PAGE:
Have you ever left work feeling like you worked nonstop all day, except you have absolutely no idea what you did? It was like you were there, you were working, but nothing worthwhile actually happened.
How about the constant interruptions all day? You sat down at your desk this morning knowing generally what you needed to get done, then the phone rang, or your boss walked in, or your buddy down the hall chatted you up all morning about his weekend at the beach. Now it is four thirty, and just like before you have nothing to show for the day’s work. Continue reading
I have recently been thinking about the importance of having a high quality product. I understand that different products have different target markets. I also understand that in some instances, the market sector you are targeting dictates the price point. This in turn influences the quality of the product. As a product manager I would rather sell a high priced (i.e. high quality) product than the opposite, but I’ll go ahead and save that topic for another blog.
In the last post we talked about some of the positive and negative impacts that variation can have on your products. In this article we will be looking at the opposite of variation, which is uniformity. Some of the ways product managers can create uniformity is by standardizing on systems, product features, and pricing schemes. There are people who dedicate their lives to mastering the subject of standardization (think six sigma and lean manufacturing). What I hope to express is that just like variation, standardization can be a double edge sword. Continue reading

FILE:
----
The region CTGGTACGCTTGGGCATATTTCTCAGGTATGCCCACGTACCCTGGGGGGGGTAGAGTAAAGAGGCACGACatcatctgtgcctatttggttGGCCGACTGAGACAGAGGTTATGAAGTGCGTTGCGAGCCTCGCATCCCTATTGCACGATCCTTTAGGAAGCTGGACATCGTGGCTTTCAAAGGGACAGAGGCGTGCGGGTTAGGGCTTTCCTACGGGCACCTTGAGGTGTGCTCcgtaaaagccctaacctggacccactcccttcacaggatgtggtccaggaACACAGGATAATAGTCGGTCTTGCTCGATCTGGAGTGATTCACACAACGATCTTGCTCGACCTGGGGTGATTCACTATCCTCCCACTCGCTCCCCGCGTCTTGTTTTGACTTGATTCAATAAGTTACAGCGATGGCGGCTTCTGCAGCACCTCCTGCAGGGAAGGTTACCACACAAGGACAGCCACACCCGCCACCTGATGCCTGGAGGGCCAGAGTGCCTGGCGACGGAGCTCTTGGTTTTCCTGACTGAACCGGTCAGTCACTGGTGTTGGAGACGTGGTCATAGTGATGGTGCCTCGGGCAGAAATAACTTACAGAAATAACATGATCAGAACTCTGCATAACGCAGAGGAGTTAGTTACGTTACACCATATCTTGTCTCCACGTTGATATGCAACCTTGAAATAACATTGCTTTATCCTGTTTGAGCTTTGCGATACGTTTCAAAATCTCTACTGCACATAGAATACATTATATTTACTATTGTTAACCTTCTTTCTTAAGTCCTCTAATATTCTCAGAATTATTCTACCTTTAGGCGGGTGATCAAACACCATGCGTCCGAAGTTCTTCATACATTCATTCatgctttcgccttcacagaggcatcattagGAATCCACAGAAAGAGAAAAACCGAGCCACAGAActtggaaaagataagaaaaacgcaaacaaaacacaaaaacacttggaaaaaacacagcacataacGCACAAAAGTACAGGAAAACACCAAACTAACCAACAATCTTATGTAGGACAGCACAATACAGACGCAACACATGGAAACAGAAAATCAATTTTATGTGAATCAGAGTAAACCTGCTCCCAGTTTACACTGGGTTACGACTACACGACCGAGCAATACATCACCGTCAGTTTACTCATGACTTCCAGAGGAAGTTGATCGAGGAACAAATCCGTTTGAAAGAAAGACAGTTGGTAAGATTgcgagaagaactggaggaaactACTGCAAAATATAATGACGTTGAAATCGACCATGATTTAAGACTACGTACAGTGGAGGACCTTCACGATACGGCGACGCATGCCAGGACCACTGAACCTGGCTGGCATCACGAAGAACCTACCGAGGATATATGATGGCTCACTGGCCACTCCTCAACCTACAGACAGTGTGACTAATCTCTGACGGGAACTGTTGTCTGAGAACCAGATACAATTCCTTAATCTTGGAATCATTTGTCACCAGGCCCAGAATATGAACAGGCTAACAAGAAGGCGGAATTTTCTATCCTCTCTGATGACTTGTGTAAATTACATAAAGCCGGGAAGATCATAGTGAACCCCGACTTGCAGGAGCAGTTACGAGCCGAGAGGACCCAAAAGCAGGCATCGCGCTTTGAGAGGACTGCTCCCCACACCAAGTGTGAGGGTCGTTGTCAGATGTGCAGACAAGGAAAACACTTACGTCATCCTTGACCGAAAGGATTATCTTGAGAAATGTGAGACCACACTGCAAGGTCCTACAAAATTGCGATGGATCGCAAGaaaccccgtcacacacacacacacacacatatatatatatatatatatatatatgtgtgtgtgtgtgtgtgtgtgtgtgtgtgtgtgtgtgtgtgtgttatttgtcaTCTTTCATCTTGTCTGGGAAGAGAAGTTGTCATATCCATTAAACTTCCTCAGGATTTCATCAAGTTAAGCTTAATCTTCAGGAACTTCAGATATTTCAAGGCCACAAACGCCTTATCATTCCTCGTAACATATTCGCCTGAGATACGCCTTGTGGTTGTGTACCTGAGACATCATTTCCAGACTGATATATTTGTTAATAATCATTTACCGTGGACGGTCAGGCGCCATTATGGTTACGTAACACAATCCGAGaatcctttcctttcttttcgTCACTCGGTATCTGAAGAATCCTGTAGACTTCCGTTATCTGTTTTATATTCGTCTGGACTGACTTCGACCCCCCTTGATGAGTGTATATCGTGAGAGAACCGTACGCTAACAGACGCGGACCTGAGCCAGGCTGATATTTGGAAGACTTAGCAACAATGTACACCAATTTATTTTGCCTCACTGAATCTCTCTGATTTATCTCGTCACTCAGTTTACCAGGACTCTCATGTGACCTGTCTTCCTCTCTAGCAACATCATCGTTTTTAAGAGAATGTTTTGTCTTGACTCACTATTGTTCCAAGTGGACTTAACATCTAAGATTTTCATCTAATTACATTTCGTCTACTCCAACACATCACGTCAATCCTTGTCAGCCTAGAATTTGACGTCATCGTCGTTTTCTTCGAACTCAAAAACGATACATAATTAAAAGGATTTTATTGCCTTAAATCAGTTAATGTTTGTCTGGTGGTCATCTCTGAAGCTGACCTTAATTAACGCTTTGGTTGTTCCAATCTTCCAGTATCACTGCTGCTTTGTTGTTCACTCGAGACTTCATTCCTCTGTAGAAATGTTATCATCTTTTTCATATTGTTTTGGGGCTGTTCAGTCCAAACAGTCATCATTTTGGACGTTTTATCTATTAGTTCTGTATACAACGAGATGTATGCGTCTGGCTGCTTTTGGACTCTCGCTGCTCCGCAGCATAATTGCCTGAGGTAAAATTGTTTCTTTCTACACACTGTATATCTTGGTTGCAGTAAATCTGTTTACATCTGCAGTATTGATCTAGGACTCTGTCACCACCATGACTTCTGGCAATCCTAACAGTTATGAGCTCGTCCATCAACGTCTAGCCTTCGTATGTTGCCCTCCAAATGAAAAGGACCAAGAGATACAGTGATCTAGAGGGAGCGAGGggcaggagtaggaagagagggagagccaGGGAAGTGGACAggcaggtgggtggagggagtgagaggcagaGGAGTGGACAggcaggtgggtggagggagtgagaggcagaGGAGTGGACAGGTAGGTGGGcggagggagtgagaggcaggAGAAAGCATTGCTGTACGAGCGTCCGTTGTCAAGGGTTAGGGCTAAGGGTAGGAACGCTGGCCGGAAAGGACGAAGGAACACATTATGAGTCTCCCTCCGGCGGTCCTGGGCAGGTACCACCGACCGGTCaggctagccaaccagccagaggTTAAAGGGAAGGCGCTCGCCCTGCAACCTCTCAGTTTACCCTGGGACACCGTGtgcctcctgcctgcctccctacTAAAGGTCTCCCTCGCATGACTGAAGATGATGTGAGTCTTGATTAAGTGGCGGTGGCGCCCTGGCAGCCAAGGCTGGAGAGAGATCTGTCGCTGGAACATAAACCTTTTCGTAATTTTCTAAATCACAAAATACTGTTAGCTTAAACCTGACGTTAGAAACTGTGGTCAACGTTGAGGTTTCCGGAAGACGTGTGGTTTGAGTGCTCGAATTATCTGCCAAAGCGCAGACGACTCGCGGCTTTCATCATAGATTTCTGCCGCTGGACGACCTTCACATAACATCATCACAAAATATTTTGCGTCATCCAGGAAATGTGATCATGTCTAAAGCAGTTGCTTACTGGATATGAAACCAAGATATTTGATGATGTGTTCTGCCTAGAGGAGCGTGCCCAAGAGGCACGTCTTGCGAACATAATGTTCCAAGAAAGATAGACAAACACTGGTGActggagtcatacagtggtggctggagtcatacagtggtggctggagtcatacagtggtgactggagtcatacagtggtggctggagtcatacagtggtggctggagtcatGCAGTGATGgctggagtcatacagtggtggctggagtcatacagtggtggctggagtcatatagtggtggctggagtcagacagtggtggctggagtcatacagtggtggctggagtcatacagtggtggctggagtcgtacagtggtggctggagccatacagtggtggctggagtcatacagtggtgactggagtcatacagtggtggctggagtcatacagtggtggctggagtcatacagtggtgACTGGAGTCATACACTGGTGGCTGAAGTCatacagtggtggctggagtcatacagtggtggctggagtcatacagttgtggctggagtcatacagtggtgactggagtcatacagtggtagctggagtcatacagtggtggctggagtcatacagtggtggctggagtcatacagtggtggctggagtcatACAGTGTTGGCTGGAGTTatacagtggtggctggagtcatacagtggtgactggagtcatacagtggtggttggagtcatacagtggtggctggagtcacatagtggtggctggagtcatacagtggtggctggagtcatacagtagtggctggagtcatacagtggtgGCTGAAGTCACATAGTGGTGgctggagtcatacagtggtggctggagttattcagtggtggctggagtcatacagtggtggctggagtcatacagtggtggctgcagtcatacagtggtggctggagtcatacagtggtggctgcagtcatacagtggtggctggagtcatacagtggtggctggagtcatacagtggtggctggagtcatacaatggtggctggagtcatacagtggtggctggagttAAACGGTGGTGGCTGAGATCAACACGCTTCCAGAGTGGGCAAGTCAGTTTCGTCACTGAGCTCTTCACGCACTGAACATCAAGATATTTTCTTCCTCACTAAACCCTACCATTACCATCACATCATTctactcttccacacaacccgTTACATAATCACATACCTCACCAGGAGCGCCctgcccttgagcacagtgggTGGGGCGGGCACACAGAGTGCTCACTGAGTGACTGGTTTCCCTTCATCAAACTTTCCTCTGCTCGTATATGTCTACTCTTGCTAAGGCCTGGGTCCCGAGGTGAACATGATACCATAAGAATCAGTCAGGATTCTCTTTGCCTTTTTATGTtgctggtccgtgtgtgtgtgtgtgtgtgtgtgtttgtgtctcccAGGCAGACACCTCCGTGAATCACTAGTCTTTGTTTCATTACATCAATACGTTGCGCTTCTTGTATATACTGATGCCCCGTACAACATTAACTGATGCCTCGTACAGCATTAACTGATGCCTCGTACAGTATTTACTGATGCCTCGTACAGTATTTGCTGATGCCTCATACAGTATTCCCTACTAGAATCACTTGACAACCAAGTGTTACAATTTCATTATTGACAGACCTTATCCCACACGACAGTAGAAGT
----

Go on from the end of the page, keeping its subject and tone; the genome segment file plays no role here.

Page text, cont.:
Mapping your operational processes can be one of the most painful and difficult things to do. It is also one of the most essential and beneficial tasks a product manager can work on. You can’t really set a strategy or create effective systems without having a comprehensive understanding of the way your team gets things done. Continue reading
This is a rule I strive to live by as a product manager. As I work to improve my product line, I ask myself, “Is this the simplest version of the product that I can create?”
As my team and I create the controls for our product line, we are always asking, “Are these the simplest systems we can create?” We use this question to review all of the product design standards, sales strategies, and manufacturing processes that are in place.
As the demand for our product has grown, our team has naturally had to grow as well. We continually ask ourselves, “Is this the simplest organizational structure possible or are we creating layers of bureaucracy that inhibit us from future growth?” Continue reading
As an engineer, I really enjoy this part of my job. Creating and implementing systems is at its core an engineering function. You have to understand the tools and materials available to you and design a machine that does its job both efficiently and effectively. The simpler the system, the easier it is to understand and maintain.
Systems Development Cycle
When you are taking a new product from research and development to market you will experience the full systems development cycle. I have broken this cycle into what I believe are six steps. Many product managers are tempted to stall out on step four, while many others will likely never make it past step two. Continue reading